By Nicole Kobie
Try and imagine life without video games. What would we do to kill time when drunk and… drunk? How else could we so effectively spend free time away from school without actually using brain cells? How else could we shoot and slaughter our friends without going to prison?
Video and computer games are a gift to our free hours. Apparently, the University of Calgary Computer Science department realizes this, or at least appreciates the impressive amount of knowledge and training that goes into designing games entertaining and challenging enough to interest a generation raised on gaming.
Quite likely, anyone outside of Computer Science isn’t aware of this concentration in Game Design–which just sounds more fun than the other offered concentrations of Software Engineering and Theory of Computation. The concentration started two years ago in response to both student and industry demand, and allows students to specialize their CompSci degree.
"It’s a unique niche that makes the University of Calgary more identifiable," explained Head of Computer Science, Dr. Ken Barker.
There’s currently between a dozen to 25 students tracked into the program, and it’s likely to increase. CompSci actively recruits talented individuals straight from high school; this concentration isn’t too hard to sell–it’s what geeky, computer-loving teens already love to do.
While gaming is easily associated with slacking, the concentration isn’t some chips for dips class. Essentially, students complete the basic requirements for their BSc, as well as extra math and physics courses, and at least one full course equivalent from Art, Drama, English, Communications, Operations Management or Music theory.
"It’s challenging; it’s not the easiest area of study," said Barker. "And, we try to encourage students to take more than one full course in the other areas."
These courses are intended to help students learn graphic design, staging, writing and presentation skills. Programming skills are important, but who would play a boring, ugly game? In addition to those requirements, students also take COMP 585, Games Programming. This fourth-year course, which is taught largely by various experts from the industry, requires a strong base of knowledge, as groups of students work to develop a game, from the storyboard right up to the finished product. Students can design any style of game they desire.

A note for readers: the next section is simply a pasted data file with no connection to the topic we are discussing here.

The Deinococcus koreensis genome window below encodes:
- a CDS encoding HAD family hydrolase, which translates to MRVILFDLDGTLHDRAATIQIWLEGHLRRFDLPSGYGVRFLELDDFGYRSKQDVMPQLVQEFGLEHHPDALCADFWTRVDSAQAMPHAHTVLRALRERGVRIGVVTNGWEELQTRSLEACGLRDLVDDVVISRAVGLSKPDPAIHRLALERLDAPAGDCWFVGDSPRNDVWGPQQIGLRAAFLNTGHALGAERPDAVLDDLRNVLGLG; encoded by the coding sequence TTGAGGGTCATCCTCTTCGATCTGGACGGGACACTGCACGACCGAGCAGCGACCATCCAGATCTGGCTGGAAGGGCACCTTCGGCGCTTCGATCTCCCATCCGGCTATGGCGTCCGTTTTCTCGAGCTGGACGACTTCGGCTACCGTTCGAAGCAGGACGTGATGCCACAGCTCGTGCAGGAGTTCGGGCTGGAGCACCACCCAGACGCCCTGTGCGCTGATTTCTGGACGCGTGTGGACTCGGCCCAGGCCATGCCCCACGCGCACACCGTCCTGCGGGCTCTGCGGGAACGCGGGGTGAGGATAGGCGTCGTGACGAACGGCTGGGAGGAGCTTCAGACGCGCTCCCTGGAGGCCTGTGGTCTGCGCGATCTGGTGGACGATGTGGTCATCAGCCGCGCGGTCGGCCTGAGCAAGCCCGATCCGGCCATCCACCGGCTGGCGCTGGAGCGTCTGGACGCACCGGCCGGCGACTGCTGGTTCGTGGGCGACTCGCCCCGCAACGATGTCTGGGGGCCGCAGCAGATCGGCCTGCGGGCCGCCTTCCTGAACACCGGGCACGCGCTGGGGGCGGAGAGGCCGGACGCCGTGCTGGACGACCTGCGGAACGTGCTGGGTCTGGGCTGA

Some may say such a concentration is one more step the U of C is taking towards becoming a full-fledged technical school. Aside from the cross faculty approach, Barker cites the methods and philosophy of the program as being different than tech school offerings. According to him, tech schools only teach students to use current tools , thereby constricting their capabilities.
"We’re more interested in teaching people how to build those tools," he said, adding that the program allows students the freedom to be creative. "We teach students the core computer science skills they need to build what they want."
In other words, they’ll teach you to build and design whatever you want–be it first-person shooter, the newest Mario Party installment, FIFA 2005, zombie-killing, racing-car driving…